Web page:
Le Roy said he had never killed anybody, and that his downfall might be attributed to whisky, women and general dissipation, “for,” said he, “you know how a young fellow goes when he gets started.”

While the Sheriff and his party were en route to Del Norte, a stop was made on Pinos creek to await nightfall, and a long talk was had with the prisoners, who realized their situation. Both prisoners plead for pistols,, that they might die fighting, “for.” Said Le Roy, “I would not mind being killed if I could have a chance to fight; but this thing of being taken out by a mob and strangled, is bad.”

The prisoners seemed very grateful at being landed safely in jail, and talked considerable. Sam. Potter, or Pond, among other things, said” “Boys, up to the time we reached Shaw’s ranch, I did not suffer much mentally, but when we were taken in to the house there and that lady showed us so much attention, offered me books to read, milk to drink, and many other attentions, I had to weaken. It reminded me of my own old mother- of her untiring kindness to me when a boy, and the big scalding tears rolled down my cheeks in spite of me.” Here we noticed Potter trying to swallow a lump that persisted in rising up in this throat, and tears fell from his eyes.

The prisoners were not educated men, as was often shown by their language.Their ideas of eternity were a but naught, having never read up much on the hereafter. When told of the probabilities of their being lynched, the robbers said they had no word to send relatives, but would “make the best of a bad job.” Sam. Potter, or Pod, said: “Any man who will follow stage-robbing as a business is none too good to be hung.”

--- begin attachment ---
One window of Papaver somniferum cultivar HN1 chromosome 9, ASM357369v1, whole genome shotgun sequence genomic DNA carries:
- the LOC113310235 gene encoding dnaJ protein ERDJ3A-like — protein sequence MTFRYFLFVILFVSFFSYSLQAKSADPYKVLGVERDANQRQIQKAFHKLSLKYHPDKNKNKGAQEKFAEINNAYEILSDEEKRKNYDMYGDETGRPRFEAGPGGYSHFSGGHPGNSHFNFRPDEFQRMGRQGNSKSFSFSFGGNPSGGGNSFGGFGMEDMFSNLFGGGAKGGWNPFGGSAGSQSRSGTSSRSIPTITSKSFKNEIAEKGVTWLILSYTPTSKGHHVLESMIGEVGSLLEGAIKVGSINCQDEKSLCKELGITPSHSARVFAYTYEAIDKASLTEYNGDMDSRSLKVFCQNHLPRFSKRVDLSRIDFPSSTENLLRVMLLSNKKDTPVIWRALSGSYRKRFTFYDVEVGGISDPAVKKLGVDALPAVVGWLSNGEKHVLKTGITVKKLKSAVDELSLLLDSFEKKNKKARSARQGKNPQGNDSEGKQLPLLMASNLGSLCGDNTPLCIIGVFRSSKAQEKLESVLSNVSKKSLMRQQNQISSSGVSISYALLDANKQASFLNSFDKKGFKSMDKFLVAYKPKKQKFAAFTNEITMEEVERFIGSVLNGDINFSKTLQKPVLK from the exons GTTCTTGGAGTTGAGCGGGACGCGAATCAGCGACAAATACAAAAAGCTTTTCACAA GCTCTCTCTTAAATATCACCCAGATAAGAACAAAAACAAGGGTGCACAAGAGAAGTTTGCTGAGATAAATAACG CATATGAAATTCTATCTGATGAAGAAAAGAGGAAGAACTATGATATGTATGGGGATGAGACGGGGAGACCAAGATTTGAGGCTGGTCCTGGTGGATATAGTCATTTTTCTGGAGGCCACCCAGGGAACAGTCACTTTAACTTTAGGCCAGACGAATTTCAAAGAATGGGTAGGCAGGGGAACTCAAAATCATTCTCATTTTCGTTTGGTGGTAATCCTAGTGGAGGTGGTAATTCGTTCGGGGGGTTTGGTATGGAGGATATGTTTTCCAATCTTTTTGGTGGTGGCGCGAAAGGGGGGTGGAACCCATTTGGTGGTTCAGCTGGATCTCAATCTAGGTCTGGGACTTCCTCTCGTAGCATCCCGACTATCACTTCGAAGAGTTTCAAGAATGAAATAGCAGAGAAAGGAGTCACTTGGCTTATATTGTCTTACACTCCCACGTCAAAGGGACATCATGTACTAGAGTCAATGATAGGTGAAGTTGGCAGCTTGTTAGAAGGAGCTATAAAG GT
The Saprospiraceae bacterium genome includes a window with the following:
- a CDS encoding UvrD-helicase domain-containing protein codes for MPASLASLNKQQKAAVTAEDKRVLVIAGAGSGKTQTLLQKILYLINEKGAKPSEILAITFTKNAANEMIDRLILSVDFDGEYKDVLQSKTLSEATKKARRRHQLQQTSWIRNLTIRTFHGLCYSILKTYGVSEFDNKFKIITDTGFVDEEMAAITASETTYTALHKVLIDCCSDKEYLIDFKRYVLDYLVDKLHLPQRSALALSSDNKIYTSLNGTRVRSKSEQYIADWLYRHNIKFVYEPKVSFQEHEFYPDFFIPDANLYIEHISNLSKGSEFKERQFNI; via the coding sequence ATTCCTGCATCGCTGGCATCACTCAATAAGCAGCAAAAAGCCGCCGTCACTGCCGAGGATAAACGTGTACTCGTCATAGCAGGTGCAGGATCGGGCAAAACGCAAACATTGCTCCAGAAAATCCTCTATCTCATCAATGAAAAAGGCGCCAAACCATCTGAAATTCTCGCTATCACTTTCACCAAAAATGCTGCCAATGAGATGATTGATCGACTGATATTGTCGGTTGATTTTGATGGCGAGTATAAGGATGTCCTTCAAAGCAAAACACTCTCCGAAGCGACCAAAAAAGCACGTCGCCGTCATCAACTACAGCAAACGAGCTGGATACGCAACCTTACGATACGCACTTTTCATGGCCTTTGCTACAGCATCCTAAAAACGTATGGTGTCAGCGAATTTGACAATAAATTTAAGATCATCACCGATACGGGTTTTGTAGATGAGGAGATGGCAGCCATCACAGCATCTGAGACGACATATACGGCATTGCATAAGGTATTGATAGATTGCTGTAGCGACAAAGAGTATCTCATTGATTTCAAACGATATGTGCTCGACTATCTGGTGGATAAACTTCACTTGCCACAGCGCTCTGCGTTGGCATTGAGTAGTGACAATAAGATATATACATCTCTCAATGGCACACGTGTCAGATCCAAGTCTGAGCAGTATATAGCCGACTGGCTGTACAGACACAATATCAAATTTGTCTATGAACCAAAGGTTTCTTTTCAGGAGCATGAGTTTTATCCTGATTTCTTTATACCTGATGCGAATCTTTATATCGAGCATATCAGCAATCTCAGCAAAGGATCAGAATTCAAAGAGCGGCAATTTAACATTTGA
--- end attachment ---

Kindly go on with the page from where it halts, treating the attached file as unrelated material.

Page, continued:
The day following the hanging, the corpses, stiff as crow bars, in Zulu costume, were balanced against the outside of the jail, and photographed by J. J. Cornish, of Del Norte, who now has the pictures on sale.

Adios, Pond Bros. – road agents.


Also mentioned in same paper:

Frank Bartlett, the man shot by the road agents, is at the Windsor Hotel, getting along nicely.


Dr. Taylor offers the following references, if anyone is interested in reading more about the LeRoy (Pond) brothers and their demises:

    Dugan, Mark 1987 Bandit years: A Gathering of Wolves. Western Legacy History Series. Sunstone Press, Santa Fe, NM. [Part Three – A Renegade Wolf: Billy LeRoy. Chapter I “I Am A Rober And I am a good one to” pp. 26-34. Chapter II “Buzzard Meat. Pp. 35-59.]

    Leonard, Stephen J. 2002 Lynching in Colorado 1859-1919. University Press of Colorado, Boulder, CO. [various]

    Wilson, R. Michael 2007 Frontier Justice in the Wild West: Bungled, Bizarre, and Fascinating Executions. Globe Pequot Press, Guilford, CT. [7th Chapter: “The Pond Brothers Lynched by Vigilantes, May 23, 1881,” pp. 49-56.]